Candyman movie review - Aussieboyreviews


For older teens, 2021’s Candyman is bloody and creepy horror entertainment. It’s also nearly better than the original slasher featuring the urban legend, but it’s quite political.


A decade after the last of the Cabrini towers were torn down, Anthony and his partner move to the now gentrified Cabrini. A chance encounter with an old-timer exposes Anthony to the true story behind Candyman. He unknowingly opens a door that unleashes a terrifying wave of violence.

Movie Images

Movie details

Director: Nia DaCosta
Cast: Yahya Abdul-Mateen II, Teyonah Parris, Nathan Stewart-Jarrett, Colman Domingo, Kyle Kaminsky, Vanessa Williams, Tony Todd
Writer: Jordan Peele, Win Rosenfeld, Nia DaCosta
Release Date (Australia): 26 August 2021
Runtime: 91 minutes/1h 31m
Genre: Horror, Thriller
Country: USA, Australia
Language: English

CONTENT GUIDE (warning: May contain spoilers)

Themes (MA15+)

The film features horror themes, a brief suicide scene and references to racial discrimination.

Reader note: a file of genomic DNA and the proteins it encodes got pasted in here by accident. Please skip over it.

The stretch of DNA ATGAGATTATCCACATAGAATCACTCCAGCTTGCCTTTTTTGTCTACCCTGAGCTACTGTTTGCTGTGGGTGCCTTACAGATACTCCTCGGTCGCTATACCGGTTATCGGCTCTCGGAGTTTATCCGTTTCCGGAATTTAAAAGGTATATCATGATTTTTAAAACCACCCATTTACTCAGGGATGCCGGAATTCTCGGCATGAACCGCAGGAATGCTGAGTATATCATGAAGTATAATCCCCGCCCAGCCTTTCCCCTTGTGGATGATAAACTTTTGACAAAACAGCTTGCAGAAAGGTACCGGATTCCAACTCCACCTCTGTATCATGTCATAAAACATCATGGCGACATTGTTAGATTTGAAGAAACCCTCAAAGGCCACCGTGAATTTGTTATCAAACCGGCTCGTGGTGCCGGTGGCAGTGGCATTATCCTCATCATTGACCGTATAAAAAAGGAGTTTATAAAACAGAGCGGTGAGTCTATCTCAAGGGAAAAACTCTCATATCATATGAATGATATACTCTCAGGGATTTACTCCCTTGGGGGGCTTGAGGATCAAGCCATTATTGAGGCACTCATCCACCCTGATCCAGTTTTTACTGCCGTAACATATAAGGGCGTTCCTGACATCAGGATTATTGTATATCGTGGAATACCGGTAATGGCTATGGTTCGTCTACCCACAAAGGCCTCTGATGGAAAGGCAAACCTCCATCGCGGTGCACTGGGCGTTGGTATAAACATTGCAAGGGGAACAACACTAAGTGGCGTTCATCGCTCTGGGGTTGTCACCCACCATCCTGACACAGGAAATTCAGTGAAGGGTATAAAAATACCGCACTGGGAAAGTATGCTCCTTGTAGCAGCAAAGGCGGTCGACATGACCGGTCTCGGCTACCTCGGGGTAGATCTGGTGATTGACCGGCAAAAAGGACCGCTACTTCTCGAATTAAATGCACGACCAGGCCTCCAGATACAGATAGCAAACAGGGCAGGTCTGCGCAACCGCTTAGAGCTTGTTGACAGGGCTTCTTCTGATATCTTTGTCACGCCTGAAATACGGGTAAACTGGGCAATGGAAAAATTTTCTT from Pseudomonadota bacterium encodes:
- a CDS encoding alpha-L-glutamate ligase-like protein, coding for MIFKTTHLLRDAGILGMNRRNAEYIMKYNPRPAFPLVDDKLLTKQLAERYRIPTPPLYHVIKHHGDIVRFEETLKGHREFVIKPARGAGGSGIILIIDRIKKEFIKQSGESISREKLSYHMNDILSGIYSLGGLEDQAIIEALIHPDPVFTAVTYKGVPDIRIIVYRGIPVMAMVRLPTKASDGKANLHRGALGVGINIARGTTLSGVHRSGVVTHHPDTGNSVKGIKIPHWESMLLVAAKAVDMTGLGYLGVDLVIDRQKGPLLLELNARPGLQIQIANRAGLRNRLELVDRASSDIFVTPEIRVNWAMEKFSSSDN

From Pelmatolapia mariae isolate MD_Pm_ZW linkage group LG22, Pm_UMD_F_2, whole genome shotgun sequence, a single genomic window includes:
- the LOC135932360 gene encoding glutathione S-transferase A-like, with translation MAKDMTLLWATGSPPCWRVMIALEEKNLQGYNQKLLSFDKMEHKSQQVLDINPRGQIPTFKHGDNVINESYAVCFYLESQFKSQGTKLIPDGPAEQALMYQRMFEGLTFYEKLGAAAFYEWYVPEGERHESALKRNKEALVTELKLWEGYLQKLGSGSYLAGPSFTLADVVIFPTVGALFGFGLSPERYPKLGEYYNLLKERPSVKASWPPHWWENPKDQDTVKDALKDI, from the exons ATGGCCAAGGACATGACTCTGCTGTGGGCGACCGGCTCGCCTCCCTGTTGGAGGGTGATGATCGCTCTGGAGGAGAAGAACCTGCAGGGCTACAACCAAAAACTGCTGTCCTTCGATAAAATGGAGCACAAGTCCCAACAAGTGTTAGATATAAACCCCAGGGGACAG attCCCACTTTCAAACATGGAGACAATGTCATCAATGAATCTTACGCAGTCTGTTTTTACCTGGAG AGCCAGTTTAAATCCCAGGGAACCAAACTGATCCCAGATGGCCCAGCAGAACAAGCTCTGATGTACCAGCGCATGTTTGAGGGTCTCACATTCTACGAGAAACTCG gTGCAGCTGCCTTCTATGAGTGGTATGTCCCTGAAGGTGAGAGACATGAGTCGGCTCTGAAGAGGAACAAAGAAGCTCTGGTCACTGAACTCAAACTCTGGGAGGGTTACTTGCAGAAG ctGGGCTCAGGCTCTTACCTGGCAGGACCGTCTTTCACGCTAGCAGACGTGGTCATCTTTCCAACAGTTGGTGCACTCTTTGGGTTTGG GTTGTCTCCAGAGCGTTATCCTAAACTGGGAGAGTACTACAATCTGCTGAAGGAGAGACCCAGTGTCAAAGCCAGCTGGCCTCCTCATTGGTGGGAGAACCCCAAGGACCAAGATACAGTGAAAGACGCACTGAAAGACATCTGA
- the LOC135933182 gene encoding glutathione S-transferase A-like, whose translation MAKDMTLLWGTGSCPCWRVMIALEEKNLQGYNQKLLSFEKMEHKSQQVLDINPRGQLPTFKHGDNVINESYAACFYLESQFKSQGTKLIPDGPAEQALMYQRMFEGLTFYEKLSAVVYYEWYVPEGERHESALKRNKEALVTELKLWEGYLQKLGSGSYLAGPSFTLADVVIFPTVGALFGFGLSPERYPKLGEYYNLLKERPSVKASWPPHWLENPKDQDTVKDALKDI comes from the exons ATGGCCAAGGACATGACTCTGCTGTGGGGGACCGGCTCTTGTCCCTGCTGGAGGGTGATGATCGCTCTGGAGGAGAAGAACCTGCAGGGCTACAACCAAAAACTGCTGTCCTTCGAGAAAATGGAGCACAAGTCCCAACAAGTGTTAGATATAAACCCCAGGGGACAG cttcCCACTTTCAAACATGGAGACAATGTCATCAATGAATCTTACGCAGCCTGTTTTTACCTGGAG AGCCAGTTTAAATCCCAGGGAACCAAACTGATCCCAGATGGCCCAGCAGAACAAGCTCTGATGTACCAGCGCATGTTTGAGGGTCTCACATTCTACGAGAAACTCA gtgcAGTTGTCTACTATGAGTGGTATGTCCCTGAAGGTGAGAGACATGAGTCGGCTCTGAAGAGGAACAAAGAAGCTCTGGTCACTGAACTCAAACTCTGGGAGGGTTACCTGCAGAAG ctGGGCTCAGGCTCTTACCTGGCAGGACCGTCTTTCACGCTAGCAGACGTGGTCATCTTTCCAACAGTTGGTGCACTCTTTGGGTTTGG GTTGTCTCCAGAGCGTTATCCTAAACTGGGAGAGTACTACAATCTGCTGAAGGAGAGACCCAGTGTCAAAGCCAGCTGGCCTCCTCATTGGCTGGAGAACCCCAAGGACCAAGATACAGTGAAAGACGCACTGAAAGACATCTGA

Violence (MA15+)

The film contains scenes in which people are attacked with a large hook and stabbed, accompanied by large blood sprays and injury detail.

Coarse Language (M)

The film contains use of the word “f**k”, in addition to uses of “s**t”, “**shole”, “bitch”, “damn” and “hell”.

Drug Use (PG)

A woman is briefly viewed smoking a marijuana joint.

Sex (M)

The film includes multiple verbal sex references.

mpaa rating

R (for bloody horror violence, and language including some sexual references)

Aussie boy's thoughts

When the focus switches from the nonessential political concepts to the underdone horror material, at least the appearance of the Candyman is actually creepy. However, this update to the classic franchise will mainly dissatisfy and disappoint the truthful fans.

What audiences appreciated about 1992’s Candyman was the psychological eeriness and the clever design. The new Candyman is very creepy and well-crafted, but lacks the amount of suspension and is more political than terrifying. The original was also fearless when it came to depicting gruesome slashings, whereas there’s only a few moments of bloody carnage here, with most of the excitement left unrevealed.

The suspenseful climax is also surprisingly very hurried, meaning that there’s been a lot of changes between the original classic. However, it’s mostly fans that’ll hate the new design. Others will absolutely love it! It’s much creepier, faster and memorable, plus the cast’s work is acceptable. Nia DaCosta’s role of direction was also very smart. The new Candyman’s real energy would rely on a better script and some additional onscreen terror.

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